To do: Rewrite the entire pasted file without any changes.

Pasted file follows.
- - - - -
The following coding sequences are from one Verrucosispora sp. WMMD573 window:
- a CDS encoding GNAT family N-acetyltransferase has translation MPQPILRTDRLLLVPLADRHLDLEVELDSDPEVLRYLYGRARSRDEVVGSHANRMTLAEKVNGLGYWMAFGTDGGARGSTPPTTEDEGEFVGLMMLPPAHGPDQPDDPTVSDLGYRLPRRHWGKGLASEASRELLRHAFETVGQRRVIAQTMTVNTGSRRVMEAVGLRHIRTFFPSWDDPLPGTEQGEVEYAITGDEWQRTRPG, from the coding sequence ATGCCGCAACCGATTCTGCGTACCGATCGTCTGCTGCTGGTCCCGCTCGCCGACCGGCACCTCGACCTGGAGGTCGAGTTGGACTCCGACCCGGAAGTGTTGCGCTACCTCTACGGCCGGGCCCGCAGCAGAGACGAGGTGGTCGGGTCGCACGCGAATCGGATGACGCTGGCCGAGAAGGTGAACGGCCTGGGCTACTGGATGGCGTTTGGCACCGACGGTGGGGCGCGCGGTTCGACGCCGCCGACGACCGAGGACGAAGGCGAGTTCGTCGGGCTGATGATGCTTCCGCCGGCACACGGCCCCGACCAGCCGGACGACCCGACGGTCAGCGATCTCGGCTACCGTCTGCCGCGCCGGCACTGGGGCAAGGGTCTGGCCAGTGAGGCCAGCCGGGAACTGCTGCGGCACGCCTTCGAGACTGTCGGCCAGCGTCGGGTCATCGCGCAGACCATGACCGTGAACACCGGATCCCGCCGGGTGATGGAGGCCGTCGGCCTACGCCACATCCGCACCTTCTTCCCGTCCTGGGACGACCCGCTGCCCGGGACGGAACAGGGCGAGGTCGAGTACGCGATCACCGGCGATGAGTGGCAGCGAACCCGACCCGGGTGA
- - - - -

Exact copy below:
The following coding sequences are from one Verrucosispora sp. WMMD573 window:
- a CDS encoding GNAT family N-acetyltransferase has translation MPQPILRTDRLLLVPLADRHLDLEVELDSDPEVLRYLYGRARSRDEVVGSHANRMTLAEKVNGLGYWMAFGTDGGARGSTPPTTEDEGEFVGLMMLPPAHGPDQPDDPTVSDLGYRLPRRHWGKGLASEASRELLRHAFETVGQRRVIAQTMTVNTGSRRVMEAVGLRHIRTFFPSWDDPLPGTEQGEVEYAITGDEWQRTRPG, from the coding sequence ATGCCGCAACCGATTCTGCGTACCGATCGTCTGCTGCTGGTCCCGCTCGCCGACCGGCACCTCGACCTGGAGGTCGAGTTGGACTCCGACCCGGAAGTGTTGCGCTACCTCTACGGCCGGGCCCGCAGCAGAGACGAGGTGGTCGGGTCGCACGCGAATCGGATGACGCTGGCCGAGAAGGTGAACGGCCTGGGCTACTGGATGGCGTTTGGCACCGACGGTGGGGCGCGCGGTTCGACGCCGCCGACGACCGAGGACGAAGGCGAGTTCGTCGGGCTGATGATGCTTCCGCCGGCACACGGCCCCGACCAGCCGGACGACCCGACGGTCAGCGATCTCGGCTACCGTCTGCCGCGCCGGCACTGGGGCAAGGGTCTGGCCAGTGAGGCCAGCCGGGAACTGCTGCGGCACGCCTTCGAGACTGTCGGCCAGCGTCGGGTCATCGCGCAGACCATGACCGTGAACACCGGATCCCGCCGGGTGATGGAGGCCGTCGGCCTACGCCACATCCGCACCTTCTTCCCGTCCTGGGACGACCCGCTGCCCGGGACGGAACAGGGCGAGGTCGAGTACGCGATCACCGGCGATGAGTGGCAGCGAACCCGACCCGGGTGA